Wagga is in desperate need of more foster carers to help look after children throughout the coronavirus pandemic.
Wagga's support services are encouraging people to consider opening their homes on a permanent or respite basis to disadvantaged children who cannot live with their own parents, who need safe housing now more than ever.
Anglicare's Cathy Carroll is concerned about people "shutting their doors" to young people in need, because of heightened fears around health and safety.
Wagga's Anglicare alone has about 85 local children in permanency support, a state government program which promotes longer-term out-of-home-care for children.
"They're all little people that just, you know, for one reason or another, as you would imagine, can't live at home - Mum and Dad just can't provide the safety to live at home," Ms Carroll said.
Ms Carroll is the Senior Coordinator of Anglicare's permanency support program in Wagga, where she works with vulnerable children who need to stay with extended relatives or foster carers.
"There are about 53,000 children in Australia in out-of-home-care. Roughly 20,000 of those children are in NSW. It's a very big cohort. And about 70 per cent of those children, nationwide, are Indigenous," she said.
"They're little people and they've got a higher risk factor now too. Indigenous children and children with trauma, it lowers their immunity."
It was too early, she said, to predict whether coronavirus would lead to an increase in children needing out-of-home care, but foster care was "one industry that will not shut down".
"There will still be children being identified as unsafe at home and they will still need carers," she said.
Wagga nurses Vanessa Harvey and Toby Taylor said becoming foster carers was "the best thing we've ever done".
The couple, who have one birth daughter, are now planning to adopt their two foster children, whom they've looked after since infancy and who are now 10-years-old.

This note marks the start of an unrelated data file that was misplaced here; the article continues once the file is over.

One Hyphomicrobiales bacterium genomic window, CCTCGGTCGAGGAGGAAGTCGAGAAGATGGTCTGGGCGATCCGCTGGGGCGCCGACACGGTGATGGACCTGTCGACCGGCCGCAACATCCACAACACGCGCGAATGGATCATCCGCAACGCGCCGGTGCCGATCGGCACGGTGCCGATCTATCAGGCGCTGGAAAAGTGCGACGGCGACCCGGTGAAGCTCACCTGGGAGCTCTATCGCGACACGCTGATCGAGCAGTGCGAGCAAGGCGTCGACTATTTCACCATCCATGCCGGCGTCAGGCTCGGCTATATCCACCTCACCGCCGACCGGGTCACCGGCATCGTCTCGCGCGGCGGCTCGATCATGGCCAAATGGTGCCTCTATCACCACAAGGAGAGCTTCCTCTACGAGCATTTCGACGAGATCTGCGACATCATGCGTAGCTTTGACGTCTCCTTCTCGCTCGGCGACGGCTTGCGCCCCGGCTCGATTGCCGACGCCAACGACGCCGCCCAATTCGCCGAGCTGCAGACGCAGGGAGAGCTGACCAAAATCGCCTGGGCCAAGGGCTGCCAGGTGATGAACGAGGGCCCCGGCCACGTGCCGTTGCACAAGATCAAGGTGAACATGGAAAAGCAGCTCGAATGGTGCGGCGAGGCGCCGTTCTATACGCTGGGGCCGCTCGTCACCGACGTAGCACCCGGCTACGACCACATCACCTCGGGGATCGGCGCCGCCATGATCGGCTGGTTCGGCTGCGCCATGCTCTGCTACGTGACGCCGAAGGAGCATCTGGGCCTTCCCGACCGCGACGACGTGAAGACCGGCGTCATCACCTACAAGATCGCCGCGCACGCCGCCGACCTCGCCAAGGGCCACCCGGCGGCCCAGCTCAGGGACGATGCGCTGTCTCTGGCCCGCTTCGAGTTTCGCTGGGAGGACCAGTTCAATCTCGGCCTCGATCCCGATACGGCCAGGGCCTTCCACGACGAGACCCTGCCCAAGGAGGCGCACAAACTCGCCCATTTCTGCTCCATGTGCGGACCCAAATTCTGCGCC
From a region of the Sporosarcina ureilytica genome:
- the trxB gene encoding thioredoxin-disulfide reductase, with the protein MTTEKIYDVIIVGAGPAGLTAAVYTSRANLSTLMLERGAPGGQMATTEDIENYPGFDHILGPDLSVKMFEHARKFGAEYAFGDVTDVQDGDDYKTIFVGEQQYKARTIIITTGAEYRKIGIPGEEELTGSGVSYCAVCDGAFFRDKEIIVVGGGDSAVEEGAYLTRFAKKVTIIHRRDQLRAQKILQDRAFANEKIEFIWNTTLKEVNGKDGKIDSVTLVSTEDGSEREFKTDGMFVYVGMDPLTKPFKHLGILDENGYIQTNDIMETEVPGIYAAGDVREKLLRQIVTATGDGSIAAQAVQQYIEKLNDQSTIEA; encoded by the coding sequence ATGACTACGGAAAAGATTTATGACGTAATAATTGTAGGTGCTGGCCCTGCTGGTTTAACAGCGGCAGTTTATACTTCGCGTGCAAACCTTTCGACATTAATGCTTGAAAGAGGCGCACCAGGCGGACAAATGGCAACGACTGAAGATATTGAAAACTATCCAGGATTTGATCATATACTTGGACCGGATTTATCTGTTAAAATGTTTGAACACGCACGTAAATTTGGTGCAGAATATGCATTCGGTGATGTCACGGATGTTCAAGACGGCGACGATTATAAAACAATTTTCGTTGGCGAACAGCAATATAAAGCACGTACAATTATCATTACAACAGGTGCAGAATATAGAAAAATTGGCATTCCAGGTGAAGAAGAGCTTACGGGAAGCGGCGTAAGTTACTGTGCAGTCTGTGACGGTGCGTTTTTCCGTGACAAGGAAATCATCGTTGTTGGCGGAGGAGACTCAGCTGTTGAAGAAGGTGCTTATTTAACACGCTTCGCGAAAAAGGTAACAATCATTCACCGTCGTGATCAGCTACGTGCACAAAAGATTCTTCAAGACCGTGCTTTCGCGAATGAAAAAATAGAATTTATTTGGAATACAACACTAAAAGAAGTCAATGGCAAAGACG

"All kids are the same. We've got three kids. They just want care, love, support," Ms Taylor said.
"We felt very lucky that we already had one child and we just wanted to make a difference, a positive difference on other children's lives."
The family has fostered a number of other children on a more short-term basis, and Ms Harvey said carers needed to be "really positive and supportive" about the birth families of foster children.
"[People] need to have patience. They need to have empathy. They've seen some horrific things and some trauma ... You just need to hang in there. Give them the support and the love and the boundaries."
Ms Taylor pointed out that no-one could choose their family.
"I would hope if it was me or my child ... someone would be there with open arms," she said.
Ms Carroll said the foster care program had rigorous COVID-19 safety measures in place, including having case workers check in with their low-risk clients over FaceTime or Zoom.
"If we still have to go into homes, we're going in and we're keeping social distancing ... We're having a conversation with the carer: 'Who's been overseas. Has anyone been unwell?' And we're also doing a self check," she said.
Ms Carroll said there was a risk vulnerable children could end up in motel placements, where they stay with a youth worker when no suitable home care can be found.
She said new foster carers could receive much of their training and support online.
"People may, a month ago, have said 'Let's have a talk about doing some foster care'. And now because of COVID-19, they've lost their jobs, their world's been turned upside down, so they've put that thought on hold. We're asking them not to," she said.
"We're not talking forever, we're looking for people to just put their hand up and say, 'I can help. What do I need to do?'"
People interested in finding more about Anglicare's foster care program can visit www.anglicare.com.au